Tuesday, April 29, 2008

Tuesday Roundup

The CyclingNews posts a short piece on a WADA symposium to be held in Sydney Australia on the "investigatory powers" of the organization:

World Anti-Doping Agency (WADA) President, the Hon. John Fahey, and WADA's Director General David Howman will host a two-day symposium on the investigatory powers of anti-doping organizations this week in Sydney, Australia. The conference follows up on forums previously held in Colorado Springs in 2006 and in London in 2007. Invited participants will review draft information-sharing protocols with a view to finalizing them for the benefit of enhancing strategies to combat doping.

The NY Times
gets around to the T/E test and genetics research, and has a quote and picture from the ubiquitous Don Catlin. It's a good overview, even if they waited for a slow news day to run it. (We had it on Mar 21.)

Carlton Reid of QuickRelease.tv notes TBV's 1 million hits mark and says that his eyes have been opened to many injustices within the anti-doping hierarchy:
Whatever the rights and wrongs of cyclists who may or may not have doped, the Floyd Landis case opened a lot of people’s eyes - mine included - to the lynch-mob mentality and sometimes shoddy scientific method of the tax-funded anti-doping organizations.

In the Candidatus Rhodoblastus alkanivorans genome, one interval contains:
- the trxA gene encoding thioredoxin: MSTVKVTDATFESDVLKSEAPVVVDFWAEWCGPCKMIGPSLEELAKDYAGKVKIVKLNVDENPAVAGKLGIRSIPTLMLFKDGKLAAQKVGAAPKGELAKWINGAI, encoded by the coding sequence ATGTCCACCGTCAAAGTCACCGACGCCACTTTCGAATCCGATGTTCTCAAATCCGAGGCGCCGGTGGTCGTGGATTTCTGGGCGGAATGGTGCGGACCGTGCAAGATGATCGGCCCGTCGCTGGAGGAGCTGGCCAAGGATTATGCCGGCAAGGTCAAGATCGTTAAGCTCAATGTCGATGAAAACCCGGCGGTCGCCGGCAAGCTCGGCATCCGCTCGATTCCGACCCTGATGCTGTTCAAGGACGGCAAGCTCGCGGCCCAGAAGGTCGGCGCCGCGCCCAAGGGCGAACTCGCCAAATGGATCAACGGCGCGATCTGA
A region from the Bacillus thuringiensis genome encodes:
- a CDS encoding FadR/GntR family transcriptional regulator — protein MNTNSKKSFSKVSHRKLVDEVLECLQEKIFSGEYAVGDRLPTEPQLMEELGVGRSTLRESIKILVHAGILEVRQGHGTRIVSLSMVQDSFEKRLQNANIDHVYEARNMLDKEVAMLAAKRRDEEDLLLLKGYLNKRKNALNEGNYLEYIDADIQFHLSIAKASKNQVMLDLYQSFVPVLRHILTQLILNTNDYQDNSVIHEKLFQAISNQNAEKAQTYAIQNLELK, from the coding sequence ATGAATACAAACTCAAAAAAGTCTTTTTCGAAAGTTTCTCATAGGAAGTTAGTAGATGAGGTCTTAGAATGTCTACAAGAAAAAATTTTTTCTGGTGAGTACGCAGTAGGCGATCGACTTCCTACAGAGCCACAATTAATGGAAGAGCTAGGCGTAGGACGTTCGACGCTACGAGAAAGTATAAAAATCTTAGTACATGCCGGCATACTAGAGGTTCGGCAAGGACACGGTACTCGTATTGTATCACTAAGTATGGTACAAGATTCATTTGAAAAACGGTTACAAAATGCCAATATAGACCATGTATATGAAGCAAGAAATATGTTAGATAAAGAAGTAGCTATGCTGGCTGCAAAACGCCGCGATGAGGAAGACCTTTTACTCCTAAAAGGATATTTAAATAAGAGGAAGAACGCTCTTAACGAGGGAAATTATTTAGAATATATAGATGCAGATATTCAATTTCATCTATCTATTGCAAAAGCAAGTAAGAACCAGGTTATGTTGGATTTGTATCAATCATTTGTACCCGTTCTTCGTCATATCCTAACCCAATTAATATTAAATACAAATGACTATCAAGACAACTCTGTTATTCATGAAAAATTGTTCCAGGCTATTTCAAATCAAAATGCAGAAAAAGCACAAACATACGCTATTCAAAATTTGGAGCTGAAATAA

Thanks for the nice obit Carlton! (We're not quite dead.)

Pete Sproul at The B Team tells his Whiskey story, coming in 2nd in the 25 proof Mens' open category. He actually finished third behind The Kid who was really 2nd in the 25 proof, except for the age split.


Eightzero said...

Maybe someone with an "in" can gently nudge a certain 2006 TdF Tour de France winner that we'd like to see more reports on his blog? Nothing there since 1/17/08, and others seems to be writing about his experiences. Sure would like to hear about it from Da Man Himself.

ms said...

Some Athletes’ Genes Help Outwit Doping Test

The 55 men in a drug doping study in Sweden were normal and healthy. And all agreed, for the sake of science, to be injected with testosterone and then undergo the standard urine test to screen for doping with the hormone.


Thomas A. Fine said...

The Times seems to have skipped half the story - that those with two of these genes are prone to false positives on the T/E test.